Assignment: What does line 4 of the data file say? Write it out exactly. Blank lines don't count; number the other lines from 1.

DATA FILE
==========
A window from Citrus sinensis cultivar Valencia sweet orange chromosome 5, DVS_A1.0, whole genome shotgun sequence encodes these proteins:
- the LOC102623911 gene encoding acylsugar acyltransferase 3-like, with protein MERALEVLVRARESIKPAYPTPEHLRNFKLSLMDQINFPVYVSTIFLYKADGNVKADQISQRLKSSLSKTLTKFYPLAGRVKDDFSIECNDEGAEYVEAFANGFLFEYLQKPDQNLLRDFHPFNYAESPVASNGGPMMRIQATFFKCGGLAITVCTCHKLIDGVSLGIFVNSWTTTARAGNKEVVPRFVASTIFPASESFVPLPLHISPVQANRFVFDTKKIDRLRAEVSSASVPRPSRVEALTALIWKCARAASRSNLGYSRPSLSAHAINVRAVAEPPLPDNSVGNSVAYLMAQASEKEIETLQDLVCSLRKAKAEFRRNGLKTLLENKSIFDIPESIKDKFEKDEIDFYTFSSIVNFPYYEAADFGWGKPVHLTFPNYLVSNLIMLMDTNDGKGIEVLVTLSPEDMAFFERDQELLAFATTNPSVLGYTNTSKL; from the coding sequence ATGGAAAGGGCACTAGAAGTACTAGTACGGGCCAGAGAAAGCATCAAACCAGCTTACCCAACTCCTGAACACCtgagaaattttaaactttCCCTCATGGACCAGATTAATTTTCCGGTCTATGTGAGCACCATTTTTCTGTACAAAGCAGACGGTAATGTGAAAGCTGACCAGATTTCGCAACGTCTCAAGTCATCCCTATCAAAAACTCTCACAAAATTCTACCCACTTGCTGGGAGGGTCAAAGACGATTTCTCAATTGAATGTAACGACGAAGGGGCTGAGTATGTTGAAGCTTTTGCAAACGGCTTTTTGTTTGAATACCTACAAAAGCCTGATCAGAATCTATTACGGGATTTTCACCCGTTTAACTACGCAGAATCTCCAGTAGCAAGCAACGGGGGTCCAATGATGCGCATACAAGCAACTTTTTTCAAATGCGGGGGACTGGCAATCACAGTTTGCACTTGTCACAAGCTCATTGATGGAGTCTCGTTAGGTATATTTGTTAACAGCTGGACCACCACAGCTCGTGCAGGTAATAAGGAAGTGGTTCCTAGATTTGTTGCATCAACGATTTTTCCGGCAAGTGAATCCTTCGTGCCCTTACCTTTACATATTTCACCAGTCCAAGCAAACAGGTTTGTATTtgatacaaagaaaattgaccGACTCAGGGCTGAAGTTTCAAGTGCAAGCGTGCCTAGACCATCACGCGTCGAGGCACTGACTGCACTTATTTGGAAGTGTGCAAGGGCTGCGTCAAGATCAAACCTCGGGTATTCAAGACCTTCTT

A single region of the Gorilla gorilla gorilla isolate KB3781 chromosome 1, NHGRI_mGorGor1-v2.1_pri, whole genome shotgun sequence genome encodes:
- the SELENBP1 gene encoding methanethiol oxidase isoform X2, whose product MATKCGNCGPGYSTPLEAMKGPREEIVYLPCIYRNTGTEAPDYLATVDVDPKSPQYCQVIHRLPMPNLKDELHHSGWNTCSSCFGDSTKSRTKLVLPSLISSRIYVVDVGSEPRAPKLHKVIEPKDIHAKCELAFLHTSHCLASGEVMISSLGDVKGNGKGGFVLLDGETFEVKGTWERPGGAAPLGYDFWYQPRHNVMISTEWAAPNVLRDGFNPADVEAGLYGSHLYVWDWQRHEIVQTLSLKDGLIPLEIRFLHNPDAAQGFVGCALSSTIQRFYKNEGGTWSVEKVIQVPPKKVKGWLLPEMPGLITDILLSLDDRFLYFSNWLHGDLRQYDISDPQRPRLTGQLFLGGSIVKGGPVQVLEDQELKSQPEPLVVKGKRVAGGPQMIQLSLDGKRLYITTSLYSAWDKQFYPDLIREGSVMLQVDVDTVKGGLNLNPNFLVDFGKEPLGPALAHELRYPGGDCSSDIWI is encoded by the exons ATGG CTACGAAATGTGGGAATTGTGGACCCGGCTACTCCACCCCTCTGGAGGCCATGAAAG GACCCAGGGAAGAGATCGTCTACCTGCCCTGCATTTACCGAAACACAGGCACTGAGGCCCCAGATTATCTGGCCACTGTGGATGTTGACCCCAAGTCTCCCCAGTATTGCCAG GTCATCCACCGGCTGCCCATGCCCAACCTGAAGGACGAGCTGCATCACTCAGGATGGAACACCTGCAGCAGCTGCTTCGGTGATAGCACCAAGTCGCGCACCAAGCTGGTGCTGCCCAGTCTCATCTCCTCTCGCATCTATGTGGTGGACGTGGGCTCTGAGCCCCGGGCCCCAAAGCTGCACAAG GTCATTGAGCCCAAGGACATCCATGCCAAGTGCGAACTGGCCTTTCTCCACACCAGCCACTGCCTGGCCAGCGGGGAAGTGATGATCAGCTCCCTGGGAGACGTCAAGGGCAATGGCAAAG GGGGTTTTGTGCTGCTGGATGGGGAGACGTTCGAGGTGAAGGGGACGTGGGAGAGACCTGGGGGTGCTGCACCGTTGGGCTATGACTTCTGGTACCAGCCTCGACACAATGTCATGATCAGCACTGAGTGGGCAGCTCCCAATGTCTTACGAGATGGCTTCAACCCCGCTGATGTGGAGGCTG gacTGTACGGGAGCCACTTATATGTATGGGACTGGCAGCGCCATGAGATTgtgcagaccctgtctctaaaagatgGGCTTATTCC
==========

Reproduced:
- the SELENBP1 gene encoding methanethiol oxidase isoform X2, whose product MATKCGNCGPGYSTPLEAMKGPREEIVYLPCIYRNTGTEAPDYLATVDVDPKSPQYCQVIHRLPMPNLKDELHHSGWNTCSSCFGDSTKSRTKLVLPSLISSRIYVVDVGSEPRAPKLHKVIEPKDIHAKCELAFLHTSHCLASGEVMISSLGDVKGNGKGGFVLLDGETFEVKGTWERPGGAAPLGYDFWYQPRHNVMISTEWAAPNVLRDGFNPADVEAGLYGSHLYVWDWQRHEIVQTLSLKDGLIPLEIRFLHNPDAAQGFVGCALSSTIQRFYKNEGGTWSVEKVIQVPPKKVKGWLLPEMPGLITDILLSLDDRFLYFSNWLHGDLRQYDISDPQRPRLTGQLFLGGSIVKGGPVQVLEDQELKSQPEPLVVKGKRVAGGPQMIQLSLDGKRLYITTSLYSAWDKQFYPDLIREGSVMLQVDVDTVKGGLNLNPNFLVDFGKEPLGPALAHELRYPGGDCSSDIWI is encoded by the exons ATGG CTACGAAATGTGGGAATTGTGGACCCGGCTACTCCACCCCTCTGGAGGCCATGAAAG GACCCAGGGAAGAGATCGTCTACCTGCCCTGCATTTACCGAAACACAGGCACTGAGGCCCCAGATTATCTGGCCACTGTGGATGTTGACCCCAAGTCTCCCCAGTATTGCCAG GTCATCCACCGGCTGCCCATGCCCAACCTGAAGGACGAGCTGCATCACTCAGGATGGAACACCTGCAGCAGCTGCTTCGGTGATAGCACCAAGTCGCGCACCAAGCTGGTGCTGCCCAGTCTCATCTCCTCTCGCATCTATGTGGTGGACGTGGGCTCTGAGCCCCGGGCCCCAAAGCTGCACAAG GTCATTGAGCCCAAGGACATCCATGCCAAGTGCGAACTGGCCTTTCTCCACACCAGCCACTGCCTGGCCAGCGGGGAAGTGATGATCAGCTCCCTGGGAGACGTCAAGGGCAATGGCAAAG GGGGTTTTGTGCTGCTGGATGGGGAGACGTTCGAGGTGAAGGGGACGTGGGAGAGACCTGGGGGTGCTGCACCGTTGGGCTATGACTTCTGGTACCAGCCTCGACACAATGTCATGATCAGCACTGAGTGGGCAGCTCCCAATGTCTTACGAGATGGCTTCAACCCCGCTGATGTGGAGGCTG gacTGTACGGGAGCCACTTATATGTATGGGACTGGCAGCGCCATGAGATTgtgcagaccctgtctctaaaagatgGGCTTATTCC